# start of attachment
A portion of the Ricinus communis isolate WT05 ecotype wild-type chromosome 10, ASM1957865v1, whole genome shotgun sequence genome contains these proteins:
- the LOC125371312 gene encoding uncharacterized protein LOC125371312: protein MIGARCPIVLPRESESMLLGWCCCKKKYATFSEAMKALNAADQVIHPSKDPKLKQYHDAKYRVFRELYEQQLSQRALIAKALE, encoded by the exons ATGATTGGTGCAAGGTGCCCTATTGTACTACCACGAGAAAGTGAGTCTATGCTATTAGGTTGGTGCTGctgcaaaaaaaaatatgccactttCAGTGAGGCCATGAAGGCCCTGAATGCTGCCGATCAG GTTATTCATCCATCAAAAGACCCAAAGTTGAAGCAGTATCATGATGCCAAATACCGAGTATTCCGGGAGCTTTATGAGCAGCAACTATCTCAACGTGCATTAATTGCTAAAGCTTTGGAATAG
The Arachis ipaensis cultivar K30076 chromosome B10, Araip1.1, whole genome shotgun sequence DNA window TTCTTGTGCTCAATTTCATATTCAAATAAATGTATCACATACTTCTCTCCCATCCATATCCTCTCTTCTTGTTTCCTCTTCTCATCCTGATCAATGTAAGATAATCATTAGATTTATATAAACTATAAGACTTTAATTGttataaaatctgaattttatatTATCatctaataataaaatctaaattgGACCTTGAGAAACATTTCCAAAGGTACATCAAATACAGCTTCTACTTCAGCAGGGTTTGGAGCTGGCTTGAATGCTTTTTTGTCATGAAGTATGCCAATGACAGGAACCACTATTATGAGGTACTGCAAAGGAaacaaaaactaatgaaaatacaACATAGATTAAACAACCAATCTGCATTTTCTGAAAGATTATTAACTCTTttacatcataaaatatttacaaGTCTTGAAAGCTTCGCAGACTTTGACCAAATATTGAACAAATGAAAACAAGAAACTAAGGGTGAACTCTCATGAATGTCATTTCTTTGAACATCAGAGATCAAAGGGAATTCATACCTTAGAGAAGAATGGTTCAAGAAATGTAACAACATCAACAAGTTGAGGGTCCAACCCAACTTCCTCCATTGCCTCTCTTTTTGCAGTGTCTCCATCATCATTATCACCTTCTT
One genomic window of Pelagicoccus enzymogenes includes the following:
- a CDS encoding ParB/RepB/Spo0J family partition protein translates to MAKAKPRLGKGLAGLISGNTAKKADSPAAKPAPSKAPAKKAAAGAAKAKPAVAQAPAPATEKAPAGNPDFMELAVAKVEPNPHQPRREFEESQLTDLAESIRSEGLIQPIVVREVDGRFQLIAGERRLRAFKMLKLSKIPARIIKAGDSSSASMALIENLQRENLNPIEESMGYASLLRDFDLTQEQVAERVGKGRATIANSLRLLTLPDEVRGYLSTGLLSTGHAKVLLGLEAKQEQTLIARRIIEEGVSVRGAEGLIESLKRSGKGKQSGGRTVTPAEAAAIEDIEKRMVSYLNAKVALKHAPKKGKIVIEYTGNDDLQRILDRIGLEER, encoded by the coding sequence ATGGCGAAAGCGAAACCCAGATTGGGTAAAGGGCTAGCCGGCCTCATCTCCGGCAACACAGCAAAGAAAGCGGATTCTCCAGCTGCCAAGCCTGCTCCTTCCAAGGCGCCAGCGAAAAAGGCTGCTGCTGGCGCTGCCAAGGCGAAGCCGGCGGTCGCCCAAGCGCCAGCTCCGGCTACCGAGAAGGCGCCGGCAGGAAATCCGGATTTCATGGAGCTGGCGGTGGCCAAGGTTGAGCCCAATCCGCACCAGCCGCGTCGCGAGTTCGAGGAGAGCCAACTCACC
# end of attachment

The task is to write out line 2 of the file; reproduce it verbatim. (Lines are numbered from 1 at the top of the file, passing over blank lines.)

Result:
- the LOC125371312 gene encoding uncharacterized protein LOC125371312: protein MIGARCPIVLPRESESMLLGWCCCKKKYATFSEAMKALNAADQVIHPSKDPKLKQYHDAKYRVFRELYEQQLSQRALIAKALE, encoded by the exons ATGATTGGTGCAAGGTGCCCTATTGTACTACCACGAGAAAGTGAGTCTATGCTATTAGGTTGGTGCTGctgcaaaaaaaaatatgccactttCAGTGAGGCCATGAAGGCCCTGAATGCTGCCGATCAG GTTATTCATCCATCAAAAGACCCAAAGTTGAAGCAGTATCATGATGCCAAATACCGAGTATTCCGGGAGCTTTATGAGCAGCAACTATCTCAACGTGCATTAATTGCTAAAGCTTTGGAATAG